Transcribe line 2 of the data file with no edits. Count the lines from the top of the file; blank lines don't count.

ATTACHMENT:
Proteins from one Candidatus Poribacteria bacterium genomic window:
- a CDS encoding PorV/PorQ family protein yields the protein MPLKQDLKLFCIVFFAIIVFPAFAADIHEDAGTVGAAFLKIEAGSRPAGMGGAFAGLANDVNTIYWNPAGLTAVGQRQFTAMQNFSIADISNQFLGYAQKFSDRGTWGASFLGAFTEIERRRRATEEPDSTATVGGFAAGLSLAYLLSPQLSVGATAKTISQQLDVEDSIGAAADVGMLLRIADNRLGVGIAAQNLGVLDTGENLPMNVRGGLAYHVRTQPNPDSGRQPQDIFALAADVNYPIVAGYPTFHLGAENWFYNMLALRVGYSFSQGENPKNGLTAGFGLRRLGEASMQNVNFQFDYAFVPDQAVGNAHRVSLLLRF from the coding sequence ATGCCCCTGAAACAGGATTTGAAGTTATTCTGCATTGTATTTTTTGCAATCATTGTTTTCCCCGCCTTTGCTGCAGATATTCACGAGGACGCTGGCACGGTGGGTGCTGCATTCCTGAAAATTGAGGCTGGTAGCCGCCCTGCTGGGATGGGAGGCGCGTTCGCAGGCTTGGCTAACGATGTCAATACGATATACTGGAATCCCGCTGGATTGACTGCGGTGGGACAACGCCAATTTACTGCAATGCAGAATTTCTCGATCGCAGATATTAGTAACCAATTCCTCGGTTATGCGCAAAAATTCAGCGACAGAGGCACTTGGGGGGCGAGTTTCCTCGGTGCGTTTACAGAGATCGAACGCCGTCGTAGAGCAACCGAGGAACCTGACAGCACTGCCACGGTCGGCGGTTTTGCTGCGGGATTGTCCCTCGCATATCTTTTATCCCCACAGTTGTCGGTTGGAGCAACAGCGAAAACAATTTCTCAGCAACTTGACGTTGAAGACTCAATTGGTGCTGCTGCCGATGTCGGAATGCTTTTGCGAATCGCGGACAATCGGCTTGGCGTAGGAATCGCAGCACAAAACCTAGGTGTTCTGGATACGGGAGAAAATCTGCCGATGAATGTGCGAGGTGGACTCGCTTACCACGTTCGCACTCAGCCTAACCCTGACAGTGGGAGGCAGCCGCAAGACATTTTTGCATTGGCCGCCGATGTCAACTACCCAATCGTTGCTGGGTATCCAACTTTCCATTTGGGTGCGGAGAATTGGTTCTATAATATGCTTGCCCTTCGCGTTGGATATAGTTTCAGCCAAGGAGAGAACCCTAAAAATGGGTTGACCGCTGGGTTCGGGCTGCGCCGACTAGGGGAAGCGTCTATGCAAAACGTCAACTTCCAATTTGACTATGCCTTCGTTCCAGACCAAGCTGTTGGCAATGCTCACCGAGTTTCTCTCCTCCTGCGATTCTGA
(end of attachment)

- a CDS encoding PorV/PorQ family protein yields the protein MPLKQDLKLFCIVFFAIIVFPAFAADIHEDAGTVGAAFLKIEAGSRPAGMGGAFAGLANDVNTIYWNPAGLTAVGQRQFTAMQNFSIADISNQFLGYAQKFSDRGTWGASFLGAFTEIERRRRATEEPDSTATVGGFAAGLSLAYLLSPQLSVGATAKTISQQLDVEDSIGAAADVGMLLRIADNRLGVGIAAQNLGVLDTGENLPMNVRGGLAYHVRTQPNPDSGRQPQDIFALAADVNYPIVAGYPTFHLGAENWFYNMLALRVGYSFSQGENPKNGLTAGFGLRRLGEASMQNVNFQFDYAFVPDQAVGNAHRVSLLLRF from the coding sequence ATGCCCCTGAAACAGGATTTGAAGTTATTCTGCATTGTATTTTTTGCAATCATTGTTTTCCCCGCCTTTGCTGCAGATATTCACGAGGACGCTGGCACGGTGGGTGCTGCATTCCTGAAAATTGAGGCTGGTAGCCGCCCTGCTGGGATGGGAGGCGCGTTCGCAGGCTTGGCTAACGATGTCAATACGATATACTGGAATCCCGCTGGATTGACTGCGGTGGGACAACGCCAATTTACTGCAATGCAGAATTTCTCGATCGCAGATATTAGTAACCAATTCCTCGGTTATGCGCAAAAATTCAGCGACAGAGGCACTTGGGGGGCGAGTTTCCTCGGTGCGTTTACAGAGATCGAACGCCGTCGTAGAGCAACCGAGGAACCTGACAGCACTGCCACGGTCGGCGGTTTTGCTGCGGGATTGTCCCTCGCATATCTTTTATCCCCACAGTTGTCGGTTGGAGCAACAGCGAAAACAATTTCTCAGCAACTTGACGTTGAAGACTCAATTGGTGCTGCTGCCGATGTCGGAATGCTTTTGCGAATCGCGGACAATCGGCTTGGCGTAGGAATCGCAGCACAAAACCTAGGTGTTCTGGATACGGGAGAAAATCTGCCGATGAATGTGCGAGGTGGACTCGCTTACCACGTTCGCACTCAGCCTAACCCTGACAGTGGGAGGCAGCCGCAAGACATTTTTGCATTGGCCGCCGATGTCAACTACCCAATCGTTGCTGGGTATCCAACTTTCCATTTGGGTGCGGAGAATTGGTTCTATAATATGCTTGCCCTTCGCGTTGGATATAGTTTCAGCCAAGGAGAGAACCCTAAAAATGGGTTGACCGCTGGGTTCGGGCTGCGCCGACTAGGGGAAGCGTCTATGCAAAACGTCAACTTCCAATTTGACTATGCCTTCGTTCCAGACCAAGCTGTTGGCAATGCTCACCGAGTTTCTCTCCTCCTGCGATTCTGA